Tuesday, December 14, 2010

Winter is Here: Ducks, Meadowlarks and TV Personalities are Spotted in the SC Lowcountry

Its been a busy fall.  Work culminated last weekend with our annual fundraising event which this year featured some new activities and attractions including burrowing owl (Athene cunicularia) flying demonstrations, Harris Hawks on Ice (we flew our male harris hawk during the intermission of the SC Stingrays hockey game), and a visit from wildlife education legend Jungle Jack Hanna. All went very well including flying from the 18th green of Bulls Bay Golf Club which was admittedly a lot of fun despite the stresses. It was a real pleasure meeting and working with one of the legends in wildlife conservation education.  He exceeded expectations.

In the past week, we have taken every opportunity to decompress following the mad rushes and surging ulcers.  Jen needed help and we all needed mindless activities, so the Swallow Tailed Kite monitoring project mailers got labeled, stamped, folded, stuffed, mis-labeled, sealed, alphabetized to locate the mis-labeled (all 500 of them) and finally dropped in the mail.  Thats what we get for trying to help.

photo from wikipedia of  Sturnella magna 
The staff and I have also taken time to look at some birds.  We have a group of about 10 Eastern Meadowlarks (Sturnella = little starling magna = big)  foraging regularly in the short grass of our large flying field and being chased around by a male Falco sparverius that has taken up residence along the field edge.  These beautiful starling like birds can literally disappear in the grass at a moment's notice  which is helpful when being stalked by kestrels..  As with many "eastern" bird species, Sturnella magna has a "western" counterpart, Sturnella neglecta,  found west of the Mississippi river.  Apparently, J.J. Audubon chose the specific name "neglecta" to reflect the fact that it took close to a century for the western meadowlark to be recognized as a separate species by ornithologists.



Audubon's Take on the Ruddy Duck
As I am reminded from the shotgun blasts I can hear from my desk, it is also duck season. I learned to appreciate ducks from a cold, dark, wet blind early in my college years.  They were my gateway bird.  Watching a flock of mallards descend toward the puddle by inverting almost simultaneously  being in the center of a flock of 20,000 snow geese (Chen = Greek for wild goose caerulescens = Latin for becoming blue from the "blue" color of the dark morph) descending on a rice field in the Texas prairie are two experiences I can point to that led me to where I am today.  Look for the "blue" geese in the video.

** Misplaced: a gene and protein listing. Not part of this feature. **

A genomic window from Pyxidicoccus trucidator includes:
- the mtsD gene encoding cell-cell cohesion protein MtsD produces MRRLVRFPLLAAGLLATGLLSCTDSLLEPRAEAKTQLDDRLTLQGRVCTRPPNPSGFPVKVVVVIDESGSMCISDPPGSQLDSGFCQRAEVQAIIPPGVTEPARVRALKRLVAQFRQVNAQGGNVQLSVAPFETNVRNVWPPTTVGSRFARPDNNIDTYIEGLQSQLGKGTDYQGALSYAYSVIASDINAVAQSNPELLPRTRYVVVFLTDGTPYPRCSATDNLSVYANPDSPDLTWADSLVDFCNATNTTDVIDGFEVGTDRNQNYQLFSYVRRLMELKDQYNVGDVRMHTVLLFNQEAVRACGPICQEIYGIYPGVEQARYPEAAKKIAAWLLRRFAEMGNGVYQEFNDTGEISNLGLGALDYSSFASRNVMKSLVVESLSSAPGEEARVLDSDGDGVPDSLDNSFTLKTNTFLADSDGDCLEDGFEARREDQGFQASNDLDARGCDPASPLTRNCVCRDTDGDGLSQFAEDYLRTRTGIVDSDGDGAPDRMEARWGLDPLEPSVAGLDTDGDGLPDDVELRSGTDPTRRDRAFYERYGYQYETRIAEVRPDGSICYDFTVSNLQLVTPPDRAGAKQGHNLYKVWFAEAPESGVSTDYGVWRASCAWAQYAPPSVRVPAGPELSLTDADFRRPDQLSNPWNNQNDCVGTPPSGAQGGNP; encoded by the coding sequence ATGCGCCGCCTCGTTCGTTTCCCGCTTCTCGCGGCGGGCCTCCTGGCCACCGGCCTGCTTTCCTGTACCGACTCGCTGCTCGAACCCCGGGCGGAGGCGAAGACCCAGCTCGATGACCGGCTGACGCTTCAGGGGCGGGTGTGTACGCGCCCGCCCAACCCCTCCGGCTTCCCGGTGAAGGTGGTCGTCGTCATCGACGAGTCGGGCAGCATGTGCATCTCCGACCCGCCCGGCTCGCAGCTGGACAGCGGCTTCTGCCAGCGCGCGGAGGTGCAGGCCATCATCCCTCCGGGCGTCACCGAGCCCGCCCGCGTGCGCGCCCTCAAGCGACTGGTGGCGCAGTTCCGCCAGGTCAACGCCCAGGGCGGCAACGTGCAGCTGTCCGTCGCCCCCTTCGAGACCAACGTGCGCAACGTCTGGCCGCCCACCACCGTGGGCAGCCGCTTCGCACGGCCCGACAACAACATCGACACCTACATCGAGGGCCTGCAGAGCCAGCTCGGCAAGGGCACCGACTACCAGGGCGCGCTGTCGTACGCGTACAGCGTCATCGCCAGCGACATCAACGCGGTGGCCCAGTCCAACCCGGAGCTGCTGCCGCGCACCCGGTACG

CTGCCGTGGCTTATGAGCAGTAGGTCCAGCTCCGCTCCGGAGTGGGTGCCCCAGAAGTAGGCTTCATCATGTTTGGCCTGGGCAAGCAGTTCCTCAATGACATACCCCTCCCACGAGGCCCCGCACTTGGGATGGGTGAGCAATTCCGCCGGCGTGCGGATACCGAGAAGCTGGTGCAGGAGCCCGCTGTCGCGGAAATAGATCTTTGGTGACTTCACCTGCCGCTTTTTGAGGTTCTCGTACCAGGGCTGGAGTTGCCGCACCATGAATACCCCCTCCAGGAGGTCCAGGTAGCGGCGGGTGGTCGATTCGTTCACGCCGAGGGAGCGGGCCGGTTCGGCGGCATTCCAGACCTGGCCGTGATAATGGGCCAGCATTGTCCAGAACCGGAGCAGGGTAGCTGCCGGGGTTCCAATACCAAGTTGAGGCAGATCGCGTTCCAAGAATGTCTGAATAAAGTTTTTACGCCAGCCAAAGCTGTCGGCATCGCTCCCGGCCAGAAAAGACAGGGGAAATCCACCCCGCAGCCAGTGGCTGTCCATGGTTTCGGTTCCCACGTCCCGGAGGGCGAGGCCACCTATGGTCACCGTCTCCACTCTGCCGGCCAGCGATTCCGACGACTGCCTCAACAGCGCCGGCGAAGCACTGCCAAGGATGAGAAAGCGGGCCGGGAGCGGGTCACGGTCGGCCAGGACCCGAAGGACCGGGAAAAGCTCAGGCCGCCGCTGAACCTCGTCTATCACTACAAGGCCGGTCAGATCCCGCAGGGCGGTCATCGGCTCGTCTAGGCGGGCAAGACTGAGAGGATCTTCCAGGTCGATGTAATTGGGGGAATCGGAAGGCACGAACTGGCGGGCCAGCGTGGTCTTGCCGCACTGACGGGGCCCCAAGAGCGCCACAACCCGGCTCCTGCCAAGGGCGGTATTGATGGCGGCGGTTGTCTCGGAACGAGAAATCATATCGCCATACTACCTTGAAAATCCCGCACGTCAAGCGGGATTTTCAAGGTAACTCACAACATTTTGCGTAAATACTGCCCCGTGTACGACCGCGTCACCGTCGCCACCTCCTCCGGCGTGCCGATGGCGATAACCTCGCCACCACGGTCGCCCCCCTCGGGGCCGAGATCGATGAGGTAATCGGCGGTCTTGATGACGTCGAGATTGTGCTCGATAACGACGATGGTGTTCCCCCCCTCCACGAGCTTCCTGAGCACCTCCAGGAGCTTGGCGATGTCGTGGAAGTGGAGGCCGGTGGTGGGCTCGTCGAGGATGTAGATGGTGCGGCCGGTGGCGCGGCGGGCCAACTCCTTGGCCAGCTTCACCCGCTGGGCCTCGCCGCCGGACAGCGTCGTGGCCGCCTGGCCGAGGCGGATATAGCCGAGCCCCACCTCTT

While we can't count on being surrounded by thousands of snow geese in Awendaw any time soon, we have observed five or six duck or duck like species in the ponds around the Center over the last week.  The most prevalent are the ruddy ducks (Oxyura = sharp or pointed tail jamaicensis).  Others viewing them this week referred to them as "so cute."  Those words didn't come out of my mouth.  They are cool little birds with tails pointing up at a 45 degree angle and we have tons despite all the shooting.  The male's beak changes color to a sky blue in the breeding season.  Like coots (Fulicka = Latin for coot! americana), the ruddy ducks are not strong in the "take off department" and therefore dive to avoid predatory attacks.  Bald Eagles (Haliaeetus = salt eagle leucocephalus =  white headed) love to eat them and we have had several great opportunities to watch the game unfold as it does on hundreds of ponds in South Carolina all winter.  Of course I didn't get any photos or video of the events.

video

I will leave you this time with some video (really poor video taken with my smart phone) of one of our newer demonstration birds.  This is a hybrid of two species of falcon found in the US.  Gyrfalcons (Falco rusticolus =  Latin for a "rustic countryman") are a holarctic species (which means found in the "wholearctic") are prized for their size but not their tolerance for heat and humidity. Prairie falcons (Falco mexicanus) pursue in the open spaces in a variety of meteorological  situations including hot and humid.  Mix one part each and enjoy the combination.

1 comment:

  1. I tried to leave a message on the Birds of Prey website, but kept getting an error message, so I'll leave it here...
    I attended your photo day on 2/21 and it was asked that we make suggestions for future events, so these are my thoughts:
    1) For good photographic light, start earlier in the morning. By 10:30AM the sun is too high in the sky and the light is very harsh. While I got some good shots early, starting around 7:30 would've been better.
    2) I'm an artist from the eastern US (as were several others), so while the "exotics" were interesting, they were not very useful to photograph. I was very dissapointed in the selection of species we were able to shoot without the cages.

    I hope this helps,
    Jim Bortz

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